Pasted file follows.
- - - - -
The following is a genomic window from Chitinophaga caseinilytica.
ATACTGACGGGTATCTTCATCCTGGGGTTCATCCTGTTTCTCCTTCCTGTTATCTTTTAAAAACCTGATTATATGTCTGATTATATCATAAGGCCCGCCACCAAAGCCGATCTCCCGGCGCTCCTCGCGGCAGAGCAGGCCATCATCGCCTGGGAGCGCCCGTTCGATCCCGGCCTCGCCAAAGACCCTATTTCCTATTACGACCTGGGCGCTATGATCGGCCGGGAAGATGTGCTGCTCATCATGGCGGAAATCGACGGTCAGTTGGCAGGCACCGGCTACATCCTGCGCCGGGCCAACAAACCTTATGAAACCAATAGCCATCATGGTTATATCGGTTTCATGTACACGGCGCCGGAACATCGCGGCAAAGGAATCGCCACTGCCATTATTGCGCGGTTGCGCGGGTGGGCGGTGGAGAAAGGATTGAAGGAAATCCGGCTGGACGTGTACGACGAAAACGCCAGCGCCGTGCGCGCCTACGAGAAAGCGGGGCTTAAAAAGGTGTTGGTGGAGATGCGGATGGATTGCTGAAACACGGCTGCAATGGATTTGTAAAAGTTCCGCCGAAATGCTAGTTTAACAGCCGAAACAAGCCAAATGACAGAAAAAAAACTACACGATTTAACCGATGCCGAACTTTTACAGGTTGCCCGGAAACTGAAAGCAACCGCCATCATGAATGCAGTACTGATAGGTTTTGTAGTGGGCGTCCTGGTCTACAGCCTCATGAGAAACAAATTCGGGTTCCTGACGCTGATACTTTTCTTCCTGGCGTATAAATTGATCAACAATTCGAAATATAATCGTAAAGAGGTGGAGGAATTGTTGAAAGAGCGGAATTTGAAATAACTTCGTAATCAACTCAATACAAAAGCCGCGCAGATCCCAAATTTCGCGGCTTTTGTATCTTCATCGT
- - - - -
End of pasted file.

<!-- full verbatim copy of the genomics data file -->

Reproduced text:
The following is a genomic window from Chitinophaga caseinilytica.
ATACTGACGGGTATCTTCATCCTGGGGTTCATCCTGTTTCTCCTTCCTGTTATCTTTTAAAAACCTGATTATATGTCTGATTATATCATAAGGCCCGCCACCAAAGCCGATCTCCCGGCGCTCCTCGCGGCAGAGCAGGCCATCATCGCCTGGGAGCGCCCGTTCGATCCCGGCCTCGCCAAAGACCCTATTTCCTATTACGACCTGGGCGCTATGATCGGCCGGGAAGATGTGCTGCTCATCATGGCGGAAATCGACGGTCAGTTGGCAGGCACCGGCTACATCCTGCGCCGGGCCAACAAACCTTATGAAACCAATAGCCATCATGGTTATATCGGTTTCATGTACACGGCGCCGGAACATCGCGGCAAAGGAATCGCCACTGCCATTATTGCGCGGTTGCGCGGGTGGGCGGTGGAGAAAGGATTGAAGGAAATCCGGCTGGACGTGTACGACGAAAACGCCAGCGCCGTGCGCGCCTACGAGAAAGCGGGGCTTAAAAAGGTGTTGGTGGAGATGCGGATGGATTGCTGAAACACGGCTGCAATGGATTTGTAAAAGTTCCGCCGAAATGCTAGTTTAACAGCCGAAACAAGCCAAATGACAGAAAAAAAACTACACGATTTAACCGATGCCGAACTTTTACAGGTTGCCCGGAAACTGAAAGCAACCGCCATCATGAATGCAGTACTGATAGGTTTTGTAGTGGGCGTCCTGGTCTACAGCCTCATGAGAAACAAATTCGGGTTCCTGACGCTGATACTTTTCTTCCTGGCGTATAAATTGATCAACAATTCGAAATATAATCGTAAAGAGGTGGAGGAATTGTTGAAAGAGCGGAATTTGAAATAACTTCGTAATCAACTCAATACAAAAGCCGCGCAGATCCCAAATTTCGCGGCTTTTGTATCTTCATCGT